Western media continue to report about the war in Ukraine: on April 16-18, the media covered how Berlin was burning bridges of friendship with Moscow, while no one already believes in peace negotiations between Kyiv and the Russian Federation.
However, there is the question of how much the U.S. is unconsciously or consciously playing along with Russia when it is too cautious with military assistance to Ukraine, still hoping to persuade both sides of the war to a "compromise" that is hardly possible.
Germany burns bridges: New era of security
CNN reports that the war is forcing Germany to burn bridges with Russia. The outlet notes that repenting historical wrongs is a "national pastime" in Germany, but even by German standards, the soul-searching over Berlin's Russia policy is remarkable.
Since Russia invaded Ukraine, many German politicians have publicly admitted they got Vladimir Putin wrong. Even German President Frank-Walter Steinmeier has apologised, saying it was a mistake to use trade and energy to build bridges with Moscow.
"It's a bitter acknowledgement that for 30 years we emphasised dialogue and co-operation with Russia," says Nils Schmid, foreign affairs spokesperson for Social Democrats (SPD). "Now we have to recognise this has not worked. That's why we have entered a new era for European security."
That new era was dubbed Zeitenwende — literally meaning a turning point — by Germany's SPD Chancellor Olaf Scholz.
Ukraine's traumas monopolised by Kremlin
Under Putin, official Russian policy tried to monopolise the memory of the Second World War for the bilateral German-Russian relationship," Schmid acknowledged.
This blinded parts of German society to the suffering of Ukrainians during the war. Now there is a greater awareness of Ukraine's traumas under the Nazis.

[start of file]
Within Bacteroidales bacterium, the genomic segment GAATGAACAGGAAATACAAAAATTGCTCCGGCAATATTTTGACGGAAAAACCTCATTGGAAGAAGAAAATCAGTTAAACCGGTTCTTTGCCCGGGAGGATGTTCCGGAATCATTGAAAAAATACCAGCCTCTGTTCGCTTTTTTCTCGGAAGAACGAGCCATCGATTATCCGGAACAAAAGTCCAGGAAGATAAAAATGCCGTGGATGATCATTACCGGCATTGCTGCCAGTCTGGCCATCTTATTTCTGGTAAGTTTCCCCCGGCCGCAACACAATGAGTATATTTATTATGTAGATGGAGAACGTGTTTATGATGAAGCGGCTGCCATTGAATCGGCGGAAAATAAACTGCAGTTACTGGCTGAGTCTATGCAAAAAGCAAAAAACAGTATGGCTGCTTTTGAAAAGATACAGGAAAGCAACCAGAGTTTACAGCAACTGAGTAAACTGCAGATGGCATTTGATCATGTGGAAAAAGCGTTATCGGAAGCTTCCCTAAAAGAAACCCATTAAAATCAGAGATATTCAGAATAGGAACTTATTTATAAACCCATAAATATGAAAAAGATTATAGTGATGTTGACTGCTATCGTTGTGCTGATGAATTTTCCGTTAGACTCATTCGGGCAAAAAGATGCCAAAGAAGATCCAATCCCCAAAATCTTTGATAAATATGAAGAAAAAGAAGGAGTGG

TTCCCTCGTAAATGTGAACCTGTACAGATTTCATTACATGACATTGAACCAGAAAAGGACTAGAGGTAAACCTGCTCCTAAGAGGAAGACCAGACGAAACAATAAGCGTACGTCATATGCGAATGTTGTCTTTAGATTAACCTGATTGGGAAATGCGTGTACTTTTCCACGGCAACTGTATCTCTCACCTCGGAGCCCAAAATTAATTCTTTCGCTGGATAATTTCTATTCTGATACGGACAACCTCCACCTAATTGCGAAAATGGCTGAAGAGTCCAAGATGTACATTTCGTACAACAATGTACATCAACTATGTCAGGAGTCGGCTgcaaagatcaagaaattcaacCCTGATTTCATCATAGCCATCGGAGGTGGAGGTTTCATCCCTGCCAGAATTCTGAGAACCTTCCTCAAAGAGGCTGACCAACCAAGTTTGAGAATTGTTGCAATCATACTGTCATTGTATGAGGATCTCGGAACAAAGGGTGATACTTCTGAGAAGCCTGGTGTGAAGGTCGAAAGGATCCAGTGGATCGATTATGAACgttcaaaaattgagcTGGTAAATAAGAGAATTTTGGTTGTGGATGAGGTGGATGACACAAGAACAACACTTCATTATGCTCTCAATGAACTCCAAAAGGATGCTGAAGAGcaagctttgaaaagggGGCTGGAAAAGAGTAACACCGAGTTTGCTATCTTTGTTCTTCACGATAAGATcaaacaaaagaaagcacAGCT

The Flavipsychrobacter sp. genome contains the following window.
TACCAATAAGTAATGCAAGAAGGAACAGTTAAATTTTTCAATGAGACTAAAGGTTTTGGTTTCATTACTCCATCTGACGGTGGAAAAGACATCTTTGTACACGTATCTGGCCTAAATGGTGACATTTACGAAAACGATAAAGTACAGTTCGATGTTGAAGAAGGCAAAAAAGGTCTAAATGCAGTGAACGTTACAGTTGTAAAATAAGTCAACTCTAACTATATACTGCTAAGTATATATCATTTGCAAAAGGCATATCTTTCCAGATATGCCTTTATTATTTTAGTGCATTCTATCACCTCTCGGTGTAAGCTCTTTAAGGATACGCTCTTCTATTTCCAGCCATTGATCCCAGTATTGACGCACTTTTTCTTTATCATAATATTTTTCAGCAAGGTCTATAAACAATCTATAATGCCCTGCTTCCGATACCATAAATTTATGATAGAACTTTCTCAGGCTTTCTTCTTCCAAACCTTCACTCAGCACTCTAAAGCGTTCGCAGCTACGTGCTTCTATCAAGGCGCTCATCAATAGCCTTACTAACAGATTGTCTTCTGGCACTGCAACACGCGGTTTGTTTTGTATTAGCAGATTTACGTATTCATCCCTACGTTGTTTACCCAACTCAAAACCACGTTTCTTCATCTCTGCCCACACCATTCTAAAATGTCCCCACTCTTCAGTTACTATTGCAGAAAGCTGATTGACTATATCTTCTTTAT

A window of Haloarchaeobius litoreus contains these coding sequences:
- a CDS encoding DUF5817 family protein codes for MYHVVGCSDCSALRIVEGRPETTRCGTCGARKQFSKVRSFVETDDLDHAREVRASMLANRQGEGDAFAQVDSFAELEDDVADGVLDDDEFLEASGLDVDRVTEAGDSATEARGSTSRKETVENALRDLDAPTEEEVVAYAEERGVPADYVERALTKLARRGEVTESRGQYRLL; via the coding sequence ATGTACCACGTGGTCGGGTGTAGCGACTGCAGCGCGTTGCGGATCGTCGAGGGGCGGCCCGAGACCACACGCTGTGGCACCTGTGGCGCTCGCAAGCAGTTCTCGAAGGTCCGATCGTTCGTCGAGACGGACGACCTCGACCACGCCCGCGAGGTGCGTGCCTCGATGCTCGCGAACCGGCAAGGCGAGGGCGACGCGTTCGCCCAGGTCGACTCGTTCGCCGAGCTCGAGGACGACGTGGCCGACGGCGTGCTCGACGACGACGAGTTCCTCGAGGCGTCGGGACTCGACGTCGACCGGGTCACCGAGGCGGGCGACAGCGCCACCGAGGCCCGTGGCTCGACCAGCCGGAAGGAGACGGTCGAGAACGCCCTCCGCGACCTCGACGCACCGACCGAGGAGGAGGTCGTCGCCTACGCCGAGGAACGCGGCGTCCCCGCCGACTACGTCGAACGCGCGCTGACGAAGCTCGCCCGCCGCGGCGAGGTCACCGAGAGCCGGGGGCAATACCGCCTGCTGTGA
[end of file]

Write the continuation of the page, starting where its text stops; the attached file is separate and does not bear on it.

But there are still questions for Germany. For example, the BBC quotes Claudia Mayor, defence specialist at SWP, the German Institute for International and Security Affairs:
"Our partners look at us, and say: OK, you do a Zeitenwende but what are you practically doing? On sanctions we are timid and on weapons delivery, we are reluctant."
Nevertheless, Berlin is slowly moving towards an energy embargo and assures that it is ready to send any weapon to Kyiv. But there is information that some ministries are getting tied up in bureaucracy.
Negotiations between Kyiv and Moscow: Dead dead end
Sky News quotes British military expert Lord Richard Dannatt, a former chief to the general staff, as saying that peace talks are unlikely to work now.
"Earlier in the conflict there were very reasonable hopes, that both parties would realise that neither was going to achieve their military objectives very quickly, and that some form of ceasefire leading to a peace deal could be arrived at in negotiations," he said.
Dannatt noted both Ukraine and Russia suffered many casualties to easily and quickly give up. While Kyiv is ready to fight for itself to the last, Putin has got to have some kind of success to report to the Russians.
Lord Dannatt also noted that Russia's shelling across the "length and breadth" of Ukraine over the last few days marks the start of a new operation to achieve its goals and this time they have "meticulously prepared."